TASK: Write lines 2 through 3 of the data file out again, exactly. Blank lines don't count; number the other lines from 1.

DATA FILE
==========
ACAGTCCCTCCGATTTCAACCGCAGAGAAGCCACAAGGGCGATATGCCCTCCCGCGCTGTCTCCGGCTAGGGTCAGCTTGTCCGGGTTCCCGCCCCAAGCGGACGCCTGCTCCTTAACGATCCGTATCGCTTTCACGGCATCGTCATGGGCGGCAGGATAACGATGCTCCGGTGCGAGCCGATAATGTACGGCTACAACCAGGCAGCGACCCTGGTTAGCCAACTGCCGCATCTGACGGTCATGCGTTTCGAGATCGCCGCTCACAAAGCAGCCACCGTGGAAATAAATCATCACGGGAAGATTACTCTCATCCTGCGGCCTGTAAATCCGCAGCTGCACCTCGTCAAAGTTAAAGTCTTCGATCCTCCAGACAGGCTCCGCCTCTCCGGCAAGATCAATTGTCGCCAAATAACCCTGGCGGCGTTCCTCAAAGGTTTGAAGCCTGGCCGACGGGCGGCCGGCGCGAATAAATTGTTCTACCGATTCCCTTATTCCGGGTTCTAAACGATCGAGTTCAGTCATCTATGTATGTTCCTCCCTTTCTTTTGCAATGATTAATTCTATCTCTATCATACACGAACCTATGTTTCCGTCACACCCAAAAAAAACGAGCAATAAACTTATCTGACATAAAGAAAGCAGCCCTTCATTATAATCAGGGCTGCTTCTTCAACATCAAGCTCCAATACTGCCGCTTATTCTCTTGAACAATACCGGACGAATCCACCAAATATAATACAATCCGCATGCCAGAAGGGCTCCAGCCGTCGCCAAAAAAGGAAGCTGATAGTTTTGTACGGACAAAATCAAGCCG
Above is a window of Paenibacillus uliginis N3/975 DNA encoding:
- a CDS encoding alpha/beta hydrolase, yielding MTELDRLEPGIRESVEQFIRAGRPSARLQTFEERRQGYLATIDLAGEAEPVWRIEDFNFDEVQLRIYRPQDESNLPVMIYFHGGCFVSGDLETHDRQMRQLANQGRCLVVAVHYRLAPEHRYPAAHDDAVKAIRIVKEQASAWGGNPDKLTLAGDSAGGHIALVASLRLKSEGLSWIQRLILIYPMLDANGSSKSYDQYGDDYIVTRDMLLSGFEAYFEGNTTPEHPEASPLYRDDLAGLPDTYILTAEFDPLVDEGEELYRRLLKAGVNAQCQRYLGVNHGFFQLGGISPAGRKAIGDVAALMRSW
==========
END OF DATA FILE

Above is a window of Paenibacillus uliginis N3/975 DNA encoding:
- a CDS encoding alpha/beta hydrolase, yielding MTELDRLEPGIRESVEQFIRAGRPSARLQTFEERRQGYLATIDLAGEAEPVWRIEDFNFDEVQLRIYRPQDESNLPVMIYFHGGCFVSGDLETHDRQMRQLANQGRCLVVAVHYRLAPEHRYPAAHDDAVKAIRIVKEQASAWGGNPDKLTLAGDSAGGHIALVASLRLKSEGLSWIQRLILIYPMLDANGSSKSYDQYGDDYIVTRDMLLSGFEAYFEGNTTPEHPEASPLYRDDLAGLPDTYILTAEFDPLVDEGEELYRRLLKAGVNAQCQRYLGVNHGFFQLGGISPAGRKAIGDVAALMRSW